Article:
I guess I just don't understand the difference between "This is just a normal, regular old bug" and "This is a pretty big one" and "This is of critical importance." I have a very hard time understanding why, for example, #57646: Segment-attached element in Voice 2 causes corruption in Voice 1 on copy and paste is critical, and this isn't even major—to me they're basically on the same level, especially because they're so easy to compare.

However, I only reversed Marc Sabatella's initial priority downgrade because I thought he had done it while under a misapprehension, before his "EDIT: ok, it's not thast simple, still looking...". I won't argue about it. I only hope that this bug can still be fixed, even if it isn't major.

To me it's a very clear difference. That other bug corrupts your score. If you don't notice it right away, your score is corrupt, and depending on what you do afterwards - eg, trying to copy & paste the corrupted passage - you might make things worse and worse to the point where your score is ruined beyond repair. That's why corruptions are inherently major or critical - they are actually *destorying* a portion of your score, and once corrupted, there is the very real danger that your entire score will be irreparably destroyed. Potentially hours / days / weeks / months of work could be lsot forver. We take corruption *very* seriously because it *is* serious.

In this case here, there is no corruption whatsoever. You just don't see the instrument name when using a certain unusual combination of options. And its trivial to work around as I explained. Nothing is ever lost, there is no danger of *ever* losing anything. It's just a very simple case of "oh, this unusual thing I tried to do didn't quite work, I guess I'll have to do it a slightly different way".

Night and day difference between potential losing many hours of work versus needing to spend a few seconds on a simple detour.

Severity S4 - Minor S3 - Major
Regression No
Workaround No

Something missing, no workaround... Why not major :P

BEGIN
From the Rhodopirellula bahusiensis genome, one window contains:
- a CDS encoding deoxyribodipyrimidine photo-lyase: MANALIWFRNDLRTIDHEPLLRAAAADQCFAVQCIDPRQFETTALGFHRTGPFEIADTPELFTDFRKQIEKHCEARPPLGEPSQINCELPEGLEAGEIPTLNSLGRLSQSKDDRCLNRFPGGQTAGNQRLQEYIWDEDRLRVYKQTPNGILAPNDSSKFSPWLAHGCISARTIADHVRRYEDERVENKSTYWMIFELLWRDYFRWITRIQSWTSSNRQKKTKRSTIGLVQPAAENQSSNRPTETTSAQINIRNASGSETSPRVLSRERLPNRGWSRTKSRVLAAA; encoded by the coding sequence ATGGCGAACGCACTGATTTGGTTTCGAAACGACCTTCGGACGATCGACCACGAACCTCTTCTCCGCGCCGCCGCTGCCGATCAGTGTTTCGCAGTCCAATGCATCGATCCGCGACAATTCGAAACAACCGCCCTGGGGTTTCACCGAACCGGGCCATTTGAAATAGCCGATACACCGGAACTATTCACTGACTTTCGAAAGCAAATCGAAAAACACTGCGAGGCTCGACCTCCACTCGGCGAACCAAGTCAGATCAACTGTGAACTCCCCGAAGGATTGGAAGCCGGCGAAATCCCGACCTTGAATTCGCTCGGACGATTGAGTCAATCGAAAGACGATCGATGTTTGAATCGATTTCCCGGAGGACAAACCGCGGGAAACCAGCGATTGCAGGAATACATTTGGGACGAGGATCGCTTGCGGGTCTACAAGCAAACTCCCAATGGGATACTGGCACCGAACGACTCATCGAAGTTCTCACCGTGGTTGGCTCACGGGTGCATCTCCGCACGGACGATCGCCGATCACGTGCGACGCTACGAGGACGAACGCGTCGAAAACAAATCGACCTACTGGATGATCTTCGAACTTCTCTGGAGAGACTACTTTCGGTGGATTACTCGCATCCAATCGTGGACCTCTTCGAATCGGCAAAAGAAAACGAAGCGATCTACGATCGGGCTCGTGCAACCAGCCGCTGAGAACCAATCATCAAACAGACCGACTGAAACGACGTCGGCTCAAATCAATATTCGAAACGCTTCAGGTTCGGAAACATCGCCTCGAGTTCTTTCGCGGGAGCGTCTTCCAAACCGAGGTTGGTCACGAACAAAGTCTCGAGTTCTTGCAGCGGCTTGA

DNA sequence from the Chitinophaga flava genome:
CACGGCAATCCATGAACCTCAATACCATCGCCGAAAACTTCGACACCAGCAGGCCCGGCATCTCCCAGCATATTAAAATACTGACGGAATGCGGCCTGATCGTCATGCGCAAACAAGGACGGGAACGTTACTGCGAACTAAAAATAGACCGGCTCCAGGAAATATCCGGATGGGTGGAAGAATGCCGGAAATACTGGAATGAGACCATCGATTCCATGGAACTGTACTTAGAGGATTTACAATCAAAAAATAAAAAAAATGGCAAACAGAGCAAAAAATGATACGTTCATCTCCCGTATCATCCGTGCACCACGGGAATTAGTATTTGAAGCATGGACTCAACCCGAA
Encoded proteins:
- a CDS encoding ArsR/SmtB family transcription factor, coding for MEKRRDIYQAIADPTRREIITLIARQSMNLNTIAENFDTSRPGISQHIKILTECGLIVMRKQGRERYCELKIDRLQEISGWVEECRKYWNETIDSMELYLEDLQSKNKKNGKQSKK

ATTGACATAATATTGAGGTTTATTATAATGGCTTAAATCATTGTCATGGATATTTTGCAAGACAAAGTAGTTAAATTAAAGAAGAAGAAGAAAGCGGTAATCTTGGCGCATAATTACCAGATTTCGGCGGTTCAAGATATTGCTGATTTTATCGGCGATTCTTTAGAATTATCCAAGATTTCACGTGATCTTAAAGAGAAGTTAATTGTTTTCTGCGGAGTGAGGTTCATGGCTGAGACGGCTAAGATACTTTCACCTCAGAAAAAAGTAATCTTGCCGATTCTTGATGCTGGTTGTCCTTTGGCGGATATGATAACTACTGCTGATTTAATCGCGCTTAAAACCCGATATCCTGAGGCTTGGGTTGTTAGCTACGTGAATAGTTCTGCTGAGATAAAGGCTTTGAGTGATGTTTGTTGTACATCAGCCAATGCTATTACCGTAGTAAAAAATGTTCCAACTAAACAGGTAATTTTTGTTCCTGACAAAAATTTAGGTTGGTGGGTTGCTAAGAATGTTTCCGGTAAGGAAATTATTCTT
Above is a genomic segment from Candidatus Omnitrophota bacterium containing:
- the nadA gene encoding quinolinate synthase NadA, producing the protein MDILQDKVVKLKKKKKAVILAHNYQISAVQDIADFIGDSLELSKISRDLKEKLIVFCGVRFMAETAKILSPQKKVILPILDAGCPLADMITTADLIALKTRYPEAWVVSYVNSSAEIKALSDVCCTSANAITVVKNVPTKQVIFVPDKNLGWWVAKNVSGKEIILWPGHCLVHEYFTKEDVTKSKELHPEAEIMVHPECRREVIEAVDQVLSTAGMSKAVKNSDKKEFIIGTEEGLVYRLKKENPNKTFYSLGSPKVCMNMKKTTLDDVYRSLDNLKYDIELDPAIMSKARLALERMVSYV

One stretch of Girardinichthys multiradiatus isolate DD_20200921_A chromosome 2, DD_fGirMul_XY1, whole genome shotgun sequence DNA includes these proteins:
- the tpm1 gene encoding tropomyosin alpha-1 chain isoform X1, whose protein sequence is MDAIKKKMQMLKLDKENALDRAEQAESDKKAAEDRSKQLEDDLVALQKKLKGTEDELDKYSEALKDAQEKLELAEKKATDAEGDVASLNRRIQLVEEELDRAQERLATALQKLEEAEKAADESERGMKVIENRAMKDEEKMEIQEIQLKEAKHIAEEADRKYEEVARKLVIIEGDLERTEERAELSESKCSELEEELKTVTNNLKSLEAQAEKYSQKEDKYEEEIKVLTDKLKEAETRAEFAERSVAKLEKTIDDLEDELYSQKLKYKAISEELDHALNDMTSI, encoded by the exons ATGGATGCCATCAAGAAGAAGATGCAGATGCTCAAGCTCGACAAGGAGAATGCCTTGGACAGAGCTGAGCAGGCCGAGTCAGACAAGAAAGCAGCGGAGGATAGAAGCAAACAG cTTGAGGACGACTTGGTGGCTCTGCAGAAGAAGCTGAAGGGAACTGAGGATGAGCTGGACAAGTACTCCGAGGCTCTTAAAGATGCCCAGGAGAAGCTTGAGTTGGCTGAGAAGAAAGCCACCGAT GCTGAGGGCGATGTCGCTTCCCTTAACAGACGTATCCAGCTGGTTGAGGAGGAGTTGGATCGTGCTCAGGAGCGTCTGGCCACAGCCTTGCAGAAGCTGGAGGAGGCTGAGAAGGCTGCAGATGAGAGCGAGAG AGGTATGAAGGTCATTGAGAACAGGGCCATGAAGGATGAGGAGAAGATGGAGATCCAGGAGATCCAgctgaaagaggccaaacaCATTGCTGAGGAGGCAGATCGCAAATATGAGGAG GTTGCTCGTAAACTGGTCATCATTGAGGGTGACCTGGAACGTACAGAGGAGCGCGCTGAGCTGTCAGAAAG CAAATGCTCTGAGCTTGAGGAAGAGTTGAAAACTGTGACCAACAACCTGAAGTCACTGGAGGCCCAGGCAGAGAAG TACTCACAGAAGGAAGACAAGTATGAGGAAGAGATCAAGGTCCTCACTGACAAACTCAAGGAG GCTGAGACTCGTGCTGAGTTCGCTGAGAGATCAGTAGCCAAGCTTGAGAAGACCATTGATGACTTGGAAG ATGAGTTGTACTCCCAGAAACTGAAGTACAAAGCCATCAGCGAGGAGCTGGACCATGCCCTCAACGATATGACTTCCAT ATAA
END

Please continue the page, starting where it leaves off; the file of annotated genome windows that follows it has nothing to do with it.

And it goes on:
Severity S3 - Major S4 - Minor
Workaround No Yes

The workaround to this particular is simple, if you change the order of the staves, change which staff has the name. That is, this particular is only
About what happens when changing the order of the staves (an unusual occurrence), and has an easy workaround. It’s not major, it’s not even a big really. The more serious issue is #121416: Show instrument name on lower staff when upper staff of multi-staff instrument is empty and hidden, which should not have been closed as it is not a duplicate of this much more minor/non issue.

Workaround Yes No

There is no "change which staff has the name"—according to Staff Properties, it still has it. Think divisi. It's one instrument with two staves.

Status active duplicate

Indeed, in the dialog it is listed as a part property rather than a staff property, and at least as far as the data structure is concerned, it is even implemented that way. But as far as far as the behavior is concerned, it acts like a staff property on the top staff only. What I am saying is, that's the bug. It should apply to the instrument and not just the top staff, but it really does apply to the top staff only. You don't need to change staff order in order to see the issue. Just create a score such that the bottom staff is hidden on one system and the top staff is hidden on another. You'll see no staff name when the top staff is hidden, thus showing that in effect, we're treating this as a staff property on the top staff not as a part property.

So to me, there is nothing specifically wrong with the staff reordering command, this is really a duplicate of #121416: Show instrument name on lower staff when upper staff of multi-staff instrument is empty and hidden, with the behavior on reorder merely a side effect of the real issue: the fact that the name is in some way being associated with the top staff and not with the part. Which is to say, again, once that other more fundamental problem is fixed, so will the special case of staff reordering describe here. In theory, at least - I'm still leaving this open as a reminder to actually test that case to be sure the fix is sufficiently complete to cover this.